Green goals plugged in Stony project
Consultants say a waterway project in Melbourne’s west demonstrates how environmental principles can increase urban liveability.
The Greening the West Stony Creek project aims to transform 1.2km of concrete-lined creek running through 13ha of open space in Melbourne’s north west into a high-quality green infrastructure asset.
Its design includes integrated stormwater harvesting and extensive tree planting.
Harvested stormwater will be used for irrigation of the area, while the introduction of native flora species will be used to encourage habitat growth.
Additionally, the designers say recreational infrastructure will create a green space for the surrounding community to enjoy.
Project Designer Stuart Cleven and Integrated Water Management Specialist Dan O’Halloran from the environmental consultancy Alluvium say such green infrastructure projects require a new way of thinking about liveable communities.
“My idea of green infrastructure is moving away from traditional thinking in engineering and design – concrete, hard-edged infrastructure made for efficiency, especially in the water space,” Mr Cleven says.
“It’s about moving towards infrastructure that has a wider multi-use benefit; moving towards whole-of-water-cycle management that looks to protect and restore what would have been a more natural water cycle in the environment.
“It is about that connection back to nature; green infrastructure opens up these unused spaces again, through the use of water and vegetation, to enable residents to have better access to high quality open space.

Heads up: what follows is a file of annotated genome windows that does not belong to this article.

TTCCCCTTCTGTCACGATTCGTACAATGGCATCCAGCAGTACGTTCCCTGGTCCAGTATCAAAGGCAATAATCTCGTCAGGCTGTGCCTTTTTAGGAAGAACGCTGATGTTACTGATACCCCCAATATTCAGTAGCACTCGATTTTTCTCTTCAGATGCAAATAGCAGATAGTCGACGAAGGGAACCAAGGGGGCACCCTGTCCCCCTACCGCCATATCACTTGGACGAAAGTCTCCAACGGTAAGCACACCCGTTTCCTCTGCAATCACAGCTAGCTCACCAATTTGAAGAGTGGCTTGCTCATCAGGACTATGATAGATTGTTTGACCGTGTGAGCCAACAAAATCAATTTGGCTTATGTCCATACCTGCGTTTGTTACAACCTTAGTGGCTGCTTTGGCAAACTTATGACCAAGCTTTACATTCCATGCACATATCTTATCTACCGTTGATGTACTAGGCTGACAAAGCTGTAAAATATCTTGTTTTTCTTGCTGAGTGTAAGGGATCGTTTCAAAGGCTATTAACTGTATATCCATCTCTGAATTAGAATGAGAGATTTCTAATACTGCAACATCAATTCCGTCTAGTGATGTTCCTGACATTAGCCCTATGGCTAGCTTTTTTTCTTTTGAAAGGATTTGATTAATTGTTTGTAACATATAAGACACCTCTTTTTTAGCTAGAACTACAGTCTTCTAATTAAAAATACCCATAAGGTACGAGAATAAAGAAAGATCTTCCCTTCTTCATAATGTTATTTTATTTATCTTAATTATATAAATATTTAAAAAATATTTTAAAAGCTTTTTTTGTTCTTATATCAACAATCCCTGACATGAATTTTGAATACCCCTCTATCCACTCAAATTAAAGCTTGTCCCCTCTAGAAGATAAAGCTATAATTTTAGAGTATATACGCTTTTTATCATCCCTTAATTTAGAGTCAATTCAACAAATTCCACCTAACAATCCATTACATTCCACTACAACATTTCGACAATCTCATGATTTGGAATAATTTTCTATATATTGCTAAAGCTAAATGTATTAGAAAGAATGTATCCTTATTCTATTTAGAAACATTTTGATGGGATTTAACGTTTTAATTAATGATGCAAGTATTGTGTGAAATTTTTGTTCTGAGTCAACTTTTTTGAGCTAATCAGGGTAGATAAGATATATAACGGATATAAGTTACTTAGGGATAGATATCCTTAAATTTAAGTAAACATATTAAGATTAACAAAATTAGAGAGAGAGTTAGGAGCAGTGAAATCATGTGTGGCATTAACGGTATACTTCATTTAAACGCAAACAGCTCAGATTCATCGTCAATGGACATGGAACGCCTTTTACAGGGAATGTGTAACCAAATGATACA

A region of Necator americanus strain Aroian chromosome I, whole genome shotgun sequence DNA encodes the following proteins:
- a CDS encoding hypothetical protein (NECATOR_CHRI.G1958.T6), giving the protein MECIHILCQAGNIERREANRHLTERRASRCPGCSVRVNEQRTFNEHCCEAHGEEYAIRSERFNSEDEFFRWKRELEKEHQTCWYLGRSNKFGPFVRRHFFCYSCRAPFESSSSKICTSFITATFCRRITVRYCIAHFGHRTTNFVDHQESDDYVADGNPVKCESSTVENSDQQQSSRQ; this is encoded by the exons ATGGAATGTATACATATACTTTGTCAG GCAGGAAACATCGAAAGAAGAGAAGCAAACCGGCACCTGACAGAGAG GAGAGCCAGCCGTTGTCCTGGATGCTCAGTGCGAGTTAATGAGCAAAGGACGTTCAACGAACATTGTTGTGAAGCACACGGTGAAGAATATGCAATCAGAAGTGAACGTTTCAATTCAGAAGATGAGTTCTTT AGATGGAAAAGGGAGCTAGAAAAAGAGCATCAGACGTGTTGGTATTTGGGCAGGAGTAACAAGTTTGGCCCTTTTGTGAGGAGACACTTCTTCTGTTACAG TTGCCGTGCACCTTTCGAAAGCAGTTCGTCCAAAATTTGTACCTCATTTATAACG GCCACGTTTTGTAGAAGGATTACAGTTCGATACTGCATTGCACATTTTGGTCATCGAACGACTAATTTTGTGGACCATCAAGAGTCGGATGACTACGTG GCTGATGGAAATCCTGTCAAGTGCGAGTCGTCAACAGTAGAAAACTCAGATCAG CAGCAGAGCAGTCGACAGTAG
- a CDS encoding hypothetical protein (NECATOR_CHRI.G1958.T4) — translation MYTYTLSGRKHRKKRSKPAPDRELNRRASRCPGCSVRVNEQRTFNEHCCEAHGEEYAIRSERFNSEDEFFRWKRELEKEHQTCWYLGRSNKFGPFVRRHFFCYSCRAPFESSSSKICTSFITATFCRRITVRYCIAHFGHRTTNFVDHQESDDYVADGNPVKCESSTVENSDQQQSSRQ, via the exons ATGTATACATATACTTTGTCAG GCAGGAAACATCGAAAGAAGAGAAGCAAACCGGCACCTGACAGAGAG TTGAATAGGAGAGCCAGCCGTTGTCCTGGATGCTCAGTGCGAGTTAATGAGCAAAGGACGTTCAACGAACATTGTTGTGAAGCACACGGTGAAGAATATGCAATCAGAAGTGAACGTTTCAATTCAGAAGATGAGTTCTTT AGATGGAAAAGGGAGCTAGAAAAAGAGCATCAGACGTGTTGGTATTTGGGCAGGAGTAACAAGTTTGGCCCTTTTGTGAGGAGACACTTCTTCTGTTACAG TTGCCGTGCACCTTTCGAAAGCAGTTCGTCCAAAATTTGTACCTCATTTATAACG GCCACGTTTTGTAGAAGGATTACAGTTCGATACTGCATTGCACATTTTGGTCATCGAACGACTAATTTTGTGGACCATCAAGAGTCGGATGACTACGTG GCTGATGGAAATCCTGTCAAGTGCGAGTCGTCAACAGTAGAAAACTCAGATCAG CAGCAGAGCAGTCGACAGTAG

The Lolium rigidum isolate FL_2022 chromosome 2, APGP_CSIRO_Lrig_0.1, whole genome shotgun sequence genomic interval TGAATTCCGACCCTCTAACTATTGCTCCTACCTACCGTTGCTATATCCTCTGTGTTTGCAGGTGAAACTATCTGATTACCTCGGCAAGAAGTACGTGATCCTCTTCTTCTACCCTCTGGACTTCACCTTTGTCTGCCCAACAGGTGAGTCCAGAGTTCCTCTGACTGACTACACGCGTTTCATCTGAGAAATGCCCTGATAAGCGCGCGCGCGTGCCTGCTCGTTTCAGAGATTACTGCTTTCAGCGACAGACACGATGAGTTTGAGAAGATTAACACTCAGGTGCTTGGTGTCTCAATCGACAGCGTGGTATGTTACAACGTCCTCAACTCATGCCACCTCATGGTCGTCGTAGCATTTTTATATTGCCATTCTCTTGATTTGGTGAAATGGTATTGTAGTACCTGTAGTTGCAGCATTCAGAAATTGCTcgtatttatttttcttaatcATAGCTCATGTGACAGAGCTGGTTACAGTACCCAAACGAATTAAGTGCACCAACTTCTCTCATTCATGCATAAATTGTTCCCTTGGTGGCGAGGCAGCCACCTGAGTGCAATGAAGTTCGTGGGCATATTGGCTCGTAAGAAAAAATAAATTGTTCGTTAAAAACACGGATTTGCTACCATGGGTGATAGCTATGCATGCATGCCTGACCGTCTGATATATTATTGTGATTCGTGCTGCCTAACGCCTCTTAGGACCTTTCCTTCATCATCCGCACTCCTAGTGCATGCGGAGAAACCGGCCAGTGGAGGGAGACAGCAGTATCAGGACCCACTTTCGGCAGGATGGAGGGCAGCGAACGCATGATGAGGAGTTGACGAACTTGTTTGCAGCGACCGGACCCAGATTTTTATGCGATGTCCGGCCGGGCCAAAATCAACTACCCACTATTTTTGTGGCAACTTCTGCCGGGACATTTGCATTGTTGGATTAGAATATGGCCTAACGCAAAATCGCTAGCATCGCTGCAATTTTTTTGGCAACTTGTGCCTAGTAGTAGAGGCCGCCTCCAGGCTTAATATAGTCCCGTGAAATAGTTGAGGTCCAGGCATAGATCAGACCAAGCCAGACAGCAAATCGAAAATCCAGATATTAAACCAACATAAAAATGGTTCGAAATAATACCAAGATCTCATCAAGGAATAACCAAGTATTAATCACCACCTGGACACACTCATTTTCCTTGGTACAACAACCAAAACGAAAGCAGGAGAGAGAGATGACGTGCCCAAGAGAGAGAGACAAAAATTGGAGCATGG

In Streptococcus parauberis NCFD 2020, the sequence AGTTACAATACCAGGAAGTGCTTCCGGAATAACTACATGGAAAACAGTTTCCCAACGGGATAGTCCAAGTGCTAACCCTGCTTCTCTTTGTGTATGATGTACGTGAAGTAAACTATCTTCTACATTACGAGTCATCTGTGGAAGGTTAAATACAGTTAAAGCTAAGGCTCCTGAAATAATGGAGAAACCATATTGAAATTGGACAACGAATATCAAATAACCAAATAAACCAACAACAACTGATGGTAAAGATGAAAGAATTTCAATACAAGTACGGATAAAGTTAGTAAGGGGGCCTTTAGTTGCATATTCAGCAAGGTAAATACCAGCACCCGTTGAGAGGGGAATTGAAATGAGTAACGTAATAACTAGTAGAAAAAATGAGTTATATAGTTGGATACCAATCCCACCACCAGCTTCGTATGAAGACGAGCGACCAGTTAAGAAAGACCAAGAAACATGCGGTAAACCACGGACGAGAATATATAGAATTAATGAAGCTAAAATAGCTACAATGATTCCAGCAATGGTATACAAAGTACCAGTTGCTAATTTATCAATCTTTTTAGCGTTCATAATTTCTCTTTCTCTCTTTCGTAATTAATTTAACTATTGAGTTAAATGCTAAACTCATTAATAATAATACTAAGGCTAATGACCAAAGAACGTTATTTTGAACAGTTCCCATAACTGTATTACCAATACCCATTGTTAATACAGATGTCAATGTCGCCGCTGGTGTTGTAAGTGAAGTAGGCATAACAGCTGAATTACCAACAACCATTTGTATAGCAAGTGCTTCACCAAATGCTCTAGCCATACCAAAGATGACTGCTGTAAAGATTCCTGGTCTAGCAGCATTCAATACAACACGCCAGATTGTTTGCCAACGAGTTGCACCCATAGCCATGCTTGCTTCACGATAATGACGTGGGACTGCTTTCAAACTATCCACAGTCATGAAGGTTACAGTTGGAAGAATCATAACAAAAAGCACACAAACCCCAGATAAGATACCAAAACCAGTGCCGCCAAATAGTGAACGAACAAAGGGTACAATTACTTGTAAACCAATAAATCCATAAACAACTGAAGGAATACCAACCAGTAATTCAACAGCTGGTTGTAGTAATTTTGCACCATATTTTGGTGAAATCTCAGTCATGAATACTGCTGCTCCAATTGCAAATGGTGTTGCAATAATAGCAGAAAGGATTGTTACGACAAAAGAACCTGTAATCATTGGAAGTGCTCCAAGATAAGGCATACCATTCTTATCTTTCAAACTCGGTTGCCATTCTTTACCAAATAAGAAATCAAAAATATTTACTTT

“The project’s vision was to use water to help create sustainable, liveable communities in the west through waterway restoration and urban greening. There is a lot in that vision, but the main driver for this was to create a healthy and sustainable system linked to the community.
“We wanted to transform a dead space into open space, a place that draws the community and connects them to water.”
Mr O’Halloran said shared green spaces can help connect the community.
“The motivation for Greening the West is to improve liveability and amenity in our newer suburbs. The way we have created drainage infrastructure in the past has been about efficient conveyance and that has been realised with concrete assets like trapezoidal channels,” he said.
“But by transforming Stony Creek into more of a waterway, it adds to the surrounding community aesthetically, but also provides shade and relief from urban heat and encourages fauna to occupy that habitat.
“For the Stony Creek project in particular, the concrete channel was a division between two sides of a suburb. This project has removed that and introduced a connection within the community as well.”
Work on the Stony Creek project will begin in the third quarter of 2018, with the completion date expected in mid-2019.